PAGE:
UM-Flint Social Media Strategy: Evaluation

It’s been some time since I’ve shared our progress toward finalizing UM-Flint’s social media strategy. This is no accident. Some time was spent researching measurement tools. Then some time was spent playing around with said tools. At the moment, the testing of measurement tools is on hold. This sounds cryptic and official, yes? Not really. The tool I spent a bit of time with is called Radian 6, which offers an expansive suite of listening and measurement instruments. I think there is some great potential in working with Radian 6 and it may be something we explore further down the road.

So now, back on our path, it’s time to evaluate all that we’ve put in place thus far. How can we best determine whether we’re successfully growing our communities and building relationships within them? As we’ve resolved to focus on Facebook, Twitter, and YouTube initially, our analysis will begin with these channels. Our goal is to identify trends for what works (or doesn’t) over time.  Comparative reports will be compiled on a quarterly basis.


  • Percentage of growth per quarter in: total likes, people talking about this, and total reach
  • Most and least successful content per quarter using post-level data categorized by content type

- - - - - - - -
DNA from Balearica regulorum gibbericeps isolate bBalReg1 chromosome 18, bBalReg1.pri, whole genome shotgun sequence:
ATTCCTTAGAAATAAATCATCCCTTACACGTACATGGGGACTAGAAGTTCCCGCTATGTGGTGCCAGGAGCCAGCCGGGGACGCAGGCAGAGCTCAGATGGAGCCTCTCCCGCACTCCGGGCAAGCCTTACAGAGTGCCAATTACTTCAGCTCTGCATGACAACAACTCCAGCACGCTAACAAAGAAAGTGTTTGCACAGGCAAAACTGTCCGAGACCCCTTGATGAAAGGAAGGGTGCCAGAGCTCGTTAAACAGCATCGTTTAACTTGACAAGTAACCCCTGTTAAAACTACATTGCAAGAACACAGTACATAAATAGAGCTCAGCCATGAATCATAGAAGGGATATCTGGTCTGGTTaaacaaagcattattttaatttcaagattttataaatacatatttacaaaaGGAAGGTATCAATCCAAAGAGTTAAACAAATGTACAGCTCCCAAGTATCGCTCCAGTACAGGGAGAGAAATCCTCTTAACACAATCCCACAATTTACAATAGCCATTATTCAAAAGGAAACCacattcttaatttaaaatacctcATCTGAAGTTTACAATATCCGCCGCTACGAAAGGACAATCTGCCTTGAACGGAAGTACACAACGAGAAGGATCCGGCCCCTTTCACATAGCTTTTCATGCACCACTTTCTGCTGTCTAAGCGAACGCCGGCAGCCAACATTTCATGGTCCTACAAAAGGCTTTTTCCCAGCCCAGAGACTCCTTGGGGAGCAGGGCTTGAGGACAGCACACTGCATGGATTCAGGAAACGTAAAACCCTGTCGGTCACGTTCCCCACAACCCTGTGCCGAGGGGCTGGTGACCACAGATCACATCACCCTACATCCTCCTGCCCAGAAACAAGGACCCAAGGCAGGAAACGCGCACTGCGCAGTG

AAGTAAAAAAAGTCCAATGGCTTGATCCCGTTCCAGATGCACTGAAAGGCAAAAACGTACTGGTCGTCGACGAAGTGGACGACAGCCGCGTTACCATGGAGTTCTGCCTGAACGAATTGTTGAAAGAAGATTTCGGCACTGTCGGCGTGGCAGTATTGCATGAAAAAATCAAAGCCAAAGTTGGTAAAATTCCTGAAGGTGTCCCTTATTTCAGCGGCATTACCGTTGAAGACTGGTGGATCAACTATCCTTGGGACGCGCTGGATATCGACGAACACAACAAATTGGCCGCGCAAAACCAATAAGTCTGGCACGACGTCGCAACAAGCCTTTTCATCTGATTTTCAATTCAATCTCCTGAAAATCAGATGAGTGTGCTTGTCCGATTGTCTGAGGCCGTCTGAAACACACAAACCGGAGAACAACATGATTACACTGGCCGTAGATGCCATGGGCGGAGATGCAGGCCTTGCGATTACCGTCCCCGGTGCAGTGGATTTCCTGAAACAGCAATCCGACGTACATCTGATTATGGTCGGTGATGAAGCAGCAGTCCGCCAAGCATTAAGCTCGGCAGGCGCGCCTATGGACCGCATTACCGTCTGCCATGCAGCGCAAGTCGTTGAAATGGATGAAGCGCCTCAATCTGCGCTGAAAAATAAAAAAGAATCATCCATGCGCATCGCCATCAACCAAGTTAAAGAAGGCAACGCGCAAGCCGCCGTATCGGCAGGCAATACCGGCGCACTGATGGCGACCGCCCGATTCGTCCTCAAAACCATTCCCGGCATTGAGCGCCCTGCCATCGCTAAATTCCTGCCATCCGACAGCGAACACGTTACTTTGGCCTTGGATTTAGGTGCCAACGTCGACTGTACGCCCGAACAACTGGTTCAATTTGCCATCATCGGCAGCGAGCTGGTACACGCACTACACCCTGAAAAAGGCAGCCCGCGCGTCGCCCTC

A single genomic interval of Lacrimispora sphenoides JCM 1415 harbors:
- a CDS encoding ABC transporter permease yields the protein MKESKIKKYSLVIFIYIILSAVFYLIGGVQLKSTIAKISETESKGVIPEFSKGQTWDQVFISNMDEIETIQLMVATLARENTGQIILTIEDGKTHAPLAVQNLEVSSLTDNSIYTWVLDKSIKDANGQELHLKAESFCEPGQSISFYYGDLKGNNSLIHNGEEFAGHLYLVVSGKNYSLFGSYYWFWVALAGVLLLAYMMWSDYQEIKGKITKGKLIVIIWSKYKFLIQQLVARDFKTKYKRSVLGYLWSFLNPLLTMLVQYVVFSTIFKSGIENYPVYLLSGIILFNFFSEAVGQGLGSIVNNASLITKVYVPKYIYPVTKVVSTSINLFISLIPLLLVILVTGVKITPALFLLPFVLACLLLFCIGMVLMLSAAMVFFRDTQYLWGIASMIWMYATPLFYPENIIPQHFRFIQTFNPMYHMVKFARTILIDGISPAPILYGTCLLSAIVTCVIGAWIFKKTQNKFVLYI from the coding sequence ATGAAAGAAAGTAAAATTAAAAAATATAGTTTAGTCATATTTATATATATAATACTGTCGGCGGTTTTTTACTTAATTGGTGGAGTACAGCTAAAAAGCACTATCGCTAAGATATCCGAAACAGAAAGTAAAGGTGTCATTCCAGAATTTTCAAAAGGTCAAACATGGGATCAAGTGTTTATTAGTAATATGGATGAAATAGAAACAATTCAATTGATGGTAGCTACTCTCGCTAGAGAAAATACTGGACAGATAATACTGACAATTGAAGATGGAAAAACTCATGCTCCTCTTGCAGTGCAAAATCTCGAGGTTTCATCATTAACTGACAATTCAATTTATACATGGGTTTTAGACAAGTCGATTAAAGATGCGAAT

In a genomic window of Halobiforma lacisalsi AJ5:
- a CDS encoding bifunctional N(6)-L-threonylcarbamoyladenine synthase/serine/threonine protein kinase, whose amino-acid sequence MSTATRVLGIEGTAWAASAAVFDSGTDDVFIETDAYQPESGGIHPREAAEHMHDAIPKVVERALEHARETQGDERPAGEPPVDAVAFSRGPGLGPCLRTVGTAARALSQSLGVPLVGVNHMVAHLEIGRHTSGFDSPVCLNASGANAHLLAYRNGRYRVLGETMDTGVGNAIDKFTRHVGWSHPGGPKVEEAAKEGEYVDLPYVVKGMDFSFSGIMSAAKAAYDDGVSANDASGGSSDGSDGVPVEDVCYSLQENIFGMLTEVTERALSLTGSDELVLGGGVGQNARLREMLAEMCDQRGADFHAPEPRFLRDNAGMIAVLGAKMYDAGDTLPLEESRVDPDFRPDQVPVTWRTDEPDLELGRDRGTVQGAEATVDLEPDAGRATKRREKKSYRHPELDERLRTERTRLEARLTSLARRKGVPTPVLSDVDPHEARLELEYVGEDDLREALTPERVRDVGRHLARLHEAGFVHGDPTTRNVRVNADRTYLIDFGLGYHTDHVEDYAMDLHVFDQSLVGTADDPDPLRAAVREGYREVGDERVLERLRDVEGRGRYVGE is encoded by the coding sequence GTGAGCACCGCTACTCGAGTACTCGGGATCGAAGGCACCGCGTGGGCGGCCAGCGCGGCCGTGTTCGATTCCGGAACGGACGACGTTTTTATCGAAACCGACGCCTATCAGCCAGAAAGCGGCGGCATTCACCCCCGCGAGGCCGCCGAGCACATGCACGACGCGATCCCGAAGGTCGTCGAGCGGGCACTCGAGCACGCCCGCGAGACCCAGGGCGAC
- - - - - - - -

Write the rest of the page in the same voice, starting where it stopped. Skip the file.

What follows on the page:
• Percentage of growth per quarter in: total followers, interactions (mentions and retweets)
  • Most consumed content per quarter using click-through and share rates


  • Performance (number of views) per quarter, and percentage increase or decrease
  • Engagement per quarter, including comments, likes, favorites added, and subscribers net change

Mixed in with these numbers, we will share new efforts, notable events, and success stories. And if our measurement is on-track, our analysis will allow us to truly evaluate our social media strategy. If our growth slows or interaction level decreases, we’ll need to investigate. Are we not sharing content of interest to our communities? Are we being active participants in our spaces? Should we be sharing more  photos? Fewer news stories? More event updates? More or less about undergraduate research? What about international perspectives? If all goes according to plan, these answers and many more will lie within the numbers.

Alaina Wiens
New Media Communication Specialist